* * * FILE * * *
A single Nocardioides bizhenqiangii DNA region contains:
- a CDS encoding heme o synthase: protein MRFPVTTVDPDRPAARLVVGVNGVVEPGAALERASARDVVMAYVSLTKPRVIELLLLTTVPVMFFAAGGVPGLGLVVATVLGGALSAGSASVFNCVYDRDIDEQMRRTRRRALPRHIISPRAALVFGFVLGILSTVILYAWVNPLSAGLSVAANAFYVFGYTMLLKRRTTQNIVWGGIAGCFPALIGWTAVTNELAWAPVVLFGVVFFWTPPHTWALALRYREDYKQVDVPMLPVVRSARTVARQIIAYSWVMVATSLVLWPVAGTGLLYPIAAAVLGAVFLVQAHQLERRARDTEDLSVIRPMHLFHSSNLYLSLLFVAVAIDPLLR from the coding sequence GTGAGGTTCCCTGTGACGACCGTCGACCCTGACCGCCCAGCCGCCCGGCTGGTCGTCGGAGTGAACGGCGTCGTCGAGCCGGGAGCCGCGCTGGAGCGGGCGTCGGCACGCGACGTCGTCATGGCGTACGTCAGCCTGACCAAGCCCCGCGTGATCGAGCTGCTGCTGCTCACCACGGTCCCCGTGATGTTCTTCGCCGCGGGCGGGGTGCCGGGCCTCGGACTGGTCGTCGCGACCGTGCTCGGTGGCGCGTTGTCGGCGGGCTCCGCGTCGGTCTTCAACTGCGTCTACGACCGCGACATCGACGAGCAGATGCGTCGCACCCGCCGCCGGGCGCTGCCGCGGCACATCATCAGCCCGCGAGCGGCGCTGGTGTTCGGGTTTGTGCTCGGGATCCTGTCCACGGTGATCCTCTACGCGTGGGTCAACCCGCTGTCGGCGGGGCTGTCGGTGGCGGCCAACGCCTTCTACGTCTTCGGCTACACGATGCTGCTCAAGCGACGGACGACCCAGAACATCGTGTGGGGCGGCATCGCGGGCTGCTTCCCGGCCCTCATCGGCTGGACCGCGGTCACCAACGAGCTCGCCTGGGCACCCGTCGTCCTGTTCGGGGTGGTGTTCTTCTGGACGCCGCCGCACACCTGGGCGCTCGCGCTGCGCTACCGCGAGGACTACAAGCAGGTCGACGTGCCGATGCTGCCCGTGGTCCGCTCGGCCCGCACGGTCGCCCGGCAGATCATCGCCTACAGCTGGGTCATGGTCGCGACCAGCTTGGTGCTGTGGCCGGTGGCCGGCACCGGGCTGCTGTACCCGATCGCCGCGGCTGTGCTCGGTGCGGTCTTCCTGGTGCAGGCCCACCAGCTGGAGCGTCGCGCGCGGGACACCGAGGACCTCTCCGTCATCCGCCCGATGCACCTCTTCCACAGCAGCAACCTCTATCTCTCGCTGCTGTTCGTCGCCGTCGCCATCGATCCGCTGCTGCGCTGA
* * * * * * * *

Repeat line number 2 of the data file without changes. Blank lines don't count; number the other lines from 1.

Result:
- a CDS encoding heme o synthase: protein MRFPVTTVDPDRPAARLVVGVNGVVEPGAALERASARDVVMAYVSLTKPRVIELLLLTTVPVMFFAAGGVPGLGLVVATVLGGALSAGSASVFNCVYDRDIDEQMRRTRRRALPRHIISPRAALVFGFVLGILSTVILYAWVNPLSAGLSVAANAFYVFGYTMLLKRRTTQNIVWGGIAGCFPALIGWTAVTNELAWAPVVLFGVVFFWTPPHTWALALRYREDYKQVDVPMLPVVRSARTVARQIIAYSWVMVATSLVLWPVAGTGLLYPIAAAVLGAVFLVQAHQLERRARDTEDLSVIRPMHLFHSSNLYLSLLFVAVAIDPLLR from the coding sequence GTGAGGTTCCCTGTGACGACCGTCGACCCTGACCGCCCAGCCGCCCGGCTGGTCGTCGGAGTGAACGGCGTCGTCGAGCCGGGAGCCGCGCTGGAGCGGGCGTCGGCACGCGACGTCGTCATGGCGTACGTCAGCCTGACCAAGCCCCGCGTGATCGAGCTGCTGCTGCTCACCACGGTCCCCGTGATGTTCTTCGCCGCGGGCGGGGTGCCGGGCCTCGGACTGGTCGTCGCGACCGTGCTCGGTGGCGCGTTGTCGGCGGGCTCCGCGTCGGTCTTCAACTGCGTCTACGACCGCGACATCGACGAGCAGATGCGTCGCACCCGCCGCCGGGCGCTGCCGCGGCACATCATCAGCCCGCGAGCGGCGCTGGTGTTCGGGTTTGTGCTCGGGATCCTGTCCACGGTGATCCTCTACGCGTGGGTCAACCCGCTGTCGGCGGGGCTGTCGGTGGCGGCCAACGCCTTCTACGTCTTCGGCTACACGATGCTGCTCAAGCGACGGACGACCCAGAACATCGTGTGGGGCGGCATCGCGGGCTGCTTCCCGGCCCTCATCGGCTGGACCGCGGTCACCAACGAGCTCGCCTGGGCACCCGTCGTCCTGTTCGGGGTGGTGTTCTTCTGGACGCCGCCGCACACCTGGGCGCTCGCGCTGCGCTACCGCGAGGACTACAAGCAGGTCGACGTGCCGATGCTGCCCGTGGTCCGCTCGGCCCGCACGGTCGCCCGGCAGATCATCGCCTACAGCTGGGTCATGGTCGCGACCAGCTTGGTGCTGTGGCCGGTGGCCGGCACCGGGCTGCTGTACCCGATCGCCGCGGCTGTGCTCGGTGCGGTCTTCCTGGTGCAGGCCCACCAGCTGGAGCGTCGCGCGCGGGACACCGAGGACCTCTCCGTCATCCGCCCGATGCACCTCTTCCACAGCAGCAACCTCTATCTCTCGCTGCTGTTCGTCGCCGTCGCCATCGATCCGCTGCTGCGCTGA